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THE purpose of the writer, in the present treatise, is to furnish a clear, accurate, and comprehensive analysis of the law of the domestic relations, as administered in England and the United States at the present day.

To accomplish this purpose, and at the same time not to transcend the limits of a single volume, was not easy. It became necessary to treat of principles rather than details, and to avoid matters of local practice altogether. A few topics, such as curtesy and dower, which are fully discussed in other treatises, have been for the same reason touched upon lightly, and the work, on the whole, made elementary in its method of treatment, though at the same time practical. The lawyer who misses elaborate head-notes and subdivisions will yet find assistance in a full index and table of contents; and what has been lost in this respect is gained in subject-matter. Especial pains have been taken to present in this work such topics, pertaining to the general subject, as were not easily accessible elsewhere.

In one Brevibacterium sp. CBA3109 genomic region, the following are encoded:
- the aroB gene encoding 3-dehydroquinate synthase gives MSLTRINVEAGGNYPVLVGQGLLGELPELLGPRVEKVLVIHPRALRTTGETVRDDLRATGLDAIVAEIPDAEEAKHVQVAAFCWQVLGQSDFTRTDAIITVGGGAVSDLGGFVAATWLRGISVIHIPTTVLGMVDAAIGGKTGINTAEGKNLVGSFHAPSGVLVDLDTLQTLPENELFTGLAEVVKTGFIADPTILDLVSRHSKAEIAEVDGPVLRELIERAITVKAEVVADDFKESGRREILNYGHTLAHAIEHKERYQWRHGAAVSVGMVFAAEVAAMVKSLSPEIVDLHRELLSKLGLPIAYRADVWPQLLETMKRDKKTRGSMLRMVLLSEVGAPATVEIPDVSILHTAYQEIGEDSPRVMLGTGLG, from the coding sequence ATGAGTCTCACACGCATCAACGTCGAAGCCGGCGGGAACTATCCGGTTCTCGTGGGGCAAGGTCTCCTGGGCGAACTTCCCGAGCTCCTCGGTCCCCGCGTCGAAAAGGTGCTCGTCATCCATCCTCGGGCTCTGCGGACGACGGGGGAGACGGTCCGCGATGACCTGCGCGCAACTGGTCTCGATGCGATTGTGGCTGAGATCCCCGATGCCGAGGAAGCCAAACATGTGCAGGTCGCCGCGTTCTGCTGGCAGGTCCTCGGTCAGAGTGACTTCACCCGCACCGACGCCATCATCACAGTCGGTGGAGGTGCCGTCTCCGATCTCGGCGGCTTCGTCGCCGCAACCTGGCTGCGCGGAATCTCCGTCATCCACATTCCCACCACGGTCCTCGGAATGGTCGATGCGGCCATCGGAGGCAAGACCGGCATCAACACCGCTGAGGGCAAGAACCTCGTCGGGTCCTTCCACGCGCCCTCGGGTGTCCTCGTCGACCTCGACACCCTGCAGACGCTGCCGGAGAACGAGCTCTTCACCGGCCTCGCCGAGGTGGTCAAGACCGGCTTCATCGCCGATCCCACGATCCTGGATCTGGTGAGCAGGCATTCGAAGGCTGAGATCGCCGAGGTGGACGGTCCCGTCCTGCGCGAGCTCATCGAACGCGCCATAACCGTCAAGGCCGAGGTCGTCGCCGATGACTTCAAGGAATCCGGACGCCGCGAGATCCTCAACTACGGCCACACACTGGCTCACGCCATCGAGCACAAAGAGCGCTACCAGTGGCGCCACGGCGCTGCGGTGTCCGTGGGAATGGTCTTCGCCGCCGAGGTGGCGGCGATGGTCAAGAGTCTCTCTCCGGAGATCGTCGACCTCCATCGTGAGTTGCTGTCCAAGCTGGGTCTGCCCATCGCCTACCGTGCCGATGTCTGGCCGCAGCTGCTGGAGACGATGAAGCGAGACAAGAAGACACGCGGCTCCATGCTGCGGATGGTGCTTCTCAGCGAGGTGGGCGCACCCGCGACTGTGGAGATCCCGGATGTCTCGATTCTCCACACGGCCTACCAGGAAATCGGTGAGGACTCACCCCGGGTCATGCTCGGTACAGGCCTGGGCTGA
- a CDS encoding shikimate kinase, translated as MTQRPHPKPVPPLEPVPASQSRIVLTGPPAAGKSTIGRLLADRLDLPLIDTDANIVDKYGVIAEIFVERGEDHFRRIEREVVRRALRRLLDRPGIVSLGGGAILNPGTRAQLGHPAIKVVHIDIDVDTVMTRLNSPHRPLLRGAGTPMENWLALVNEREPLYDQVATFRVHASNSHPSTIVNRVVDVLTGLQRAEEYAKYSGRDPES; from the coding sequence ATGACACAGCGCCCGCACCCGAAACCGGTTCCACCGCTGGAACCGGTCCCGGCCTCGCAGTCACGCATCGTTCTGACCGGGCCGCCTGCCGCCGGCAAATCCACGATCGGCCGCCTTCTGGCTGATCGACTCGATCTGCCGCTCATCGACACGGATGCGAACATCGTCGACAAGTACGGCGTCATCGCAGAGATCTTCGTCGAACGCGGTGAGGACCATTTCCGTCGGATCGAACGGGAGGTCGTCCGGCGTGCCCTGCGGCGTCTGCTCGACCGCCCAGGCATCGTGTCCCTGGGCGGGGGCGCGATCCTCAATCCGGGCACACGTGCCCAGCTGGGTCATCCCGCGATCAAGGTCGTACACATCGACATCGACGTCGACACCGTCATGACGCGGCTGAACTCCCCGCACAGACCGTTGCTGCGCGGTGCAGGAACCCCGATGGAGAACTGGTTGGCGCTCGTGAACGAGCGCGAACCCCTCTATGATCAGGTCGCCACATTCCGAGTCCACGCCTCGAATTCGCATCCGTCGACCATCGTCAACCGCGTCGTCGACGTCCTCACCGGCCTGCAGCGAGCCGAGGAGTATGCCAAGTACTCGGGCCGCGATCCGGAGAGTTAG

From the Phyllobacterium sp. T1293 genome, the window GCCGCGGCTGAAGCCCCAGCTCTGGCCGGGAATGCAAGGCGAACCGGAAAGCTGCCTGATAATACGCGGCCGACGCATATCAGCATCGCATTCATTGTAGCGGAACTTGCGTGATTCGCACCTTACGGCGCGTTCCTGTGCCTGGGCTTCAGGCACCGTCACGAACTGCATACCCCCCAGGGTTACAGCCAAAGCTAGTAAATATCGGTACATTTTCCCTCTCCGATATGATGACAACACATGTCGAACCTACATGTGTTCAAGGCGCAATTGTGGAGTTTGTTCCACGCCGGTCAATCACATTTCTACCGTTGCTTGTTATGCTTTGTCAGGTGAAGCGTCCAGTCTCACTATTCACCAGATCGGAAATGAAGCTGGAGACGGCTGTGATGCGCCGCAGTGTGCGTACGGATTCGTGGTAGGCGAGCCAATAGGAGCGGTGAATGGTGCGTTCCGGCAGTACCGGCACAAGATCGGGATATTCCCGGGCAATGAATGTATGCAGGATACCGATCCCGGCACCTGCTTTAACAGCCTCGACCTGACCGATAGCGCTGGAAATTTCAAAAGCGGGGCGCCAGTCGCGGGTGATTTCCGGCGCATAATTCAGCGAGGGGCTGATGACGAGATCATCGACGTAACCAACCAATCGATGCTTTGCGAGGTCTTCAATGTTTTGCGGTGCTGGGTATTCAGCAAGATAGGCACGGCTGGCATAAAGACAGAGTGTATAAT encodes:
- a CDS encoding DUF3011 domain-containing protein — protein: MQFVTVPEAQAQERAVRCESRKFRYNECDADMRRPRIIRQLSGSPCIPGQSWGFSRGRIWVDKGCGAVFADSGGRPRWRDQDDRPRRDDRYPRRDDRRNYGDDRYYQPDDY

The writer has freely consulted the valuable law libraries of the Suffolk Bar, at Boston, and of Congress, at Washington, -the latter being the most extensive in this country. Among works which have afforded him the greatest assistance are Macqueen on Husband and Wife, Peachey on Marriage Settlements, Macpherson on Infancy, and Smith on Master and Servant, treatises of acknowledged merit in England, though little known in the United States. Other books,

more familiar, which need not be enumerated at length, furnished valuable material in certain parts of this work, as the foot-notes sufficiently indicate. The writer deems it just to himself to add that the time-honored treatise of Judge Reeve has been found of little service, the radical changes of the last fifty years rendering new labor, new materials, and a new plan of treatment absolutely essential to meet the growing wants of the age.

If, on the whole, the present work is found to answer its purpose, in the judgment of his professional brethren, the writer will cheerfully acknowledge such errors and blemishes as the judicious critic may kindly point out.

WASHINGTON, D. C., April 30, 1870.


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